Seasonal allergies: recognize and ease the symptoms

You believe you suffer from an allergy? Ok. Now you need to know which one! Here are a few pointers to help you identify and fight the allergens making you ill!

What are seasonal allergies?

We hear a lot about seasonal allergies on TV, at work, on vacation, etc. The reason we hear so much about them is simple: it's because they affect such a large number of people of all ages. In Canada, it is estimated that about one person out of six is affected by the unpleasantness of seasonal allergies each year.

Seasonal allergies occur when your body reacts and defends itself against substances that are usually harmless. These substances, called allergens, sometimes take the form of air-borne particles. When they come into contact with mucous membranes, such as those of the nose, mouth and eyes, the body activates an allergic reaction.

A person may react to several types of allergens: animal hair, certain foods or drugs, dust, latex, etc. In the case of seasonal allergies, pollen is the allergen at issue. At the beginning of spring, when the ground thaws (usually in March or April), tree pollen is the first to trigger allergies. At the beginning of summer, grasses (hay, grass, and prairie grass) enter into the mix. This is followed by ragweed allergies in mid-July until the first frost in the fall.

Seasonal allergies can start in childhood or later on in life.

How do you know if you're suffering from a cold or from seasonal allergies?

It is sometimes difficult to differentiate between an allergy and the common cold, as some of the symptoms are similar such as runny nose, sneezing, coughing, and nasal congestion. In the case of an allergy, a runny nose involves abundant, liquid, and clear secretions. Secretions due to a cold are sometimes thicker and coloured. Both may cause headaches, fatigue, altered general condition, and insomnia.

Here are some typical symptoms of seasonal allergies:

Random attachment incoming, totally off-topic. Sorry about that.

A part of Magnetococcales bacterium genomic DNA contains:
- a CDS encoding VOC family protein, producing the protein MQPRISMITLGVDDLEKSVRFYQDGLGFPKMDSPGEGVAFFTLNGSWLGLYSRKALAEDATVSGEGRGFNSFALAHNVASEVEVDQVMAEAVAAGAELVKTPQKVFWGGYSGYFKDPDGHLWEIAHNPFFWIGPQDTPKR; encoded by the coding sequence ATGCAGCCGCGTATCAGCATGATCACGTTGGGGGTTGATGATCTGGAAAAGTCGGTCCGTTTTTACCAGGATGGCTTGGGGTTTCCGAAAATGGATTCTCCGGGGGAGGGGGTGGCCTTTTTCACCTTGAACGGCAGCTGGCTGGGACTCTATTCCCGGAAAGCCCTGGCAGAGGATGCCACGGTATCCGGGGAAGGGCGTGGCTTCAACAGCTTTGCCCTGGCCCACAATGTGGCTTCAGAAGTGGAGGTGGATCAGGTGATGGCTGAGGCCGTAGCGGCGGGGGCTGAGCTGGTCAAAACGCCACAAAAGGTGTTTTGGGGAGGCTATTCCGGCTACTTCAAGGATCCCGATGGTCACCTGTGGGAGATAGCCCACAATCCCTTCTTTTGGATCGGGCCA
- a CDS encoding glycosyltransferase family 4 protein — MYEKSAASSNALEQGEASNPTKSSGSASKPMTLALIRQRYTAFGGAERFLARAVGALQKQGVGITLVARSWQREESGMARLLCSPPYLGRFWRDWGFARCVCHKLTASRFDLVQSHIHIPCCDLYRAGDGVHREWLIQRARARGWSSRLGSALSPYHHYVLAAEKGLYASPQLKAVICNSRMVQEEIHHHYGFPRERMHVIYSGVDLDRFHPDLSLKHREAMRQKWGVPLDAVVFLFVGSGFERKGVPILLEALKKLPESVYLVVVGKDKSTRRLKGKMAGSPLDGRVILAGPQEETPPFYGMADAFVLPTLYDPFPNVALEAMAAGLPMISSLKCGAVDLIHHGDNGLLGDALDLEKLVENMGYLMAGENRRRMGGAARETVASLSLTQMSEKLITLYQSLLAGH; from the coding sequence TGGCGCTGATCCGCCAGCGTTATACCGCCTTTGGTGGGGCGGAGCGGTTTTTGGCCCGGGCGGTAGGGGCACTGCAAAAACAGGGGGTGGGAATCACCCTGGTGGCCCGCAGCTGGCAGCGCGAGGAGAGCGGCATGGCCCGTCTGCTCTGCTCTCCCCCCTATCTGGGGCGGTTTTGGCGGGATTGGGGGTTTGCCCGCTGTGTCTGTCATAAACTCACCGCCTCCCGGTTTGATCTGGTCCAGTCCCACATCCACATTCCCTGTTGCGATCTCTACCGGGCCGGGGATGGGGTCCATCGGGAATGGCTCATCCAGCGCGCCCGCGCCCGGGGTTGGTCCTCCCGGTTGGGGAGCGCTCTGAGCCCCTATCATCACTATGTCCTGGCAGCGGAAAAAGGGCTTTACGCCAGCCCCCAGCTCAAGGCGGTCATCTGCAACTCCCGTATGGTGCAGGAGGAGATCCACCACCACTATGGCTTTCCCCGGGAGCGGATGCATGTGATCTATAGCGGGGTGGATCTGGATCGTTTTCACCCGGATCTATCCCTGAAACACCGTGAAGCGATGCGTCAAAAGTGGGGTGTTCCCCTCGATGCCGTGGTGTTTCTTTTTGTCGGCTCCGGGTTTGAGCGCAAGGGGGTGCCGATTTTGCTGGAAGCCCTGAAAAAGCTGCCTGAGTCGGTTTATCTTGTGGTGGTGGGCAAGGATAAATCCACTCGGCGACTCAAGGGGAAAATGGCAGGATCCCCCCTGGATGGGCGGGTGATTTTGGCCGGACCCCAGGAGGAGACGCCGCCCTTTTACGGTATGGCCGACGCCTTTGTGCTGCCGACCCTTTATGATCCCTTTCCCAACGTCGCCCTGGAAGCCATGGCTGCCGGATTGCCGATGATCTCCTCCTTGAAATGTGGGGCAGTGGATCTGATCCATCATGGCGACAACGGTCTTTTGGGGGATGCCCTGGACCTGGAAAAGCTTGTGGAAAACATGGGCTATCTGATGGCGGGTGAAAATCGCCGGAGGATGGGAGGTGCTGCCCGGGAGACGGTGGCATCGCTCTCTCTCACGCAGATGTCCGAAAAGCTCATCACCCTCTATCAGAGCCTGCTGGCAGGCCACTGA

• abundant lacrimation
  • itching (sometimes significant) of the eyes, nose, throat, ears or roof of the mouth
  • repetitive sneezing
  • red eyes
  • swollen eyelids

Note that seasonal allergies generally do not cause sore throat or fever. Additionally, they usually last longer than 10 days, unlike a cold. When in doubt, it's better to consult a doctor to obtain a diagnosis.

How can symptoms be reduced?

It is best to avoid all contact with the allergen when you suffer from an allergy. This solution is relatively easy when it involves food, medication or an animal, but when it involves pollen, this complicates things since it is airborne during allergy season.

Despite this fact, you can reduce contact with pollen and minimize allergy symptoms by following this advice:

  • Wear sunglasses to reduce the amount of pollen reaching your eyes.
  • Avoid hanging your clothes out to dry to prevent pollen deposits on the fabric.
  • Keep the lawn cut short, because growing grass blooms and releases pollen.
  • Keep the windows closed. Opt for air-conditioning whenever possible.
  • Eliminate ragweed in your physical environment.
  • Avoid going outside in the morning, and when the weather is dry, hot and windy. It is always preferable to practice outdoor activities at the end of the afternoon or after heavy rain when pollen levels are low.
  • Wear a mask to filter out dust while gardening or mowing the lawn.
  • Take a shower and change clothes upon entering the house, as pollen can stick to clothes, skin and hair.
  • Check the pollen index before going outside. It is a measure of the pollen seed concentration in the air. If the count is high, you are likely to have stronger symptoms.
  • Avoid smoking or being exposed to second-hand smoke, which can worsen seasonal allergy symptoms.

What treatments help to reduce symptoms?

Fortunately, there are a variety of medications and products available at the pharmacy that help you manage seasonal allergy symptoms:

  • oral antihistamines
  • oral or topical (spray form) decongestants
  • eye drops
  • saline solutions to flush out the nose
  • corticosteroid nasal sprays
  • etc. 

Most of these products are provided over-the-counter, on pharmacy shelves or following a consultation with the pharmacist. Some require a prescription.

Don't hesitate to speak to your pharmacist if you have any questions about allergies and their treatment. 

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Seasonal allergies: recognize and ease the symptoms

You believe you suffer from an allergy? Ok. Now you need to know which one! Here are a few pointers to help you identify and fight the allergens making you ill!
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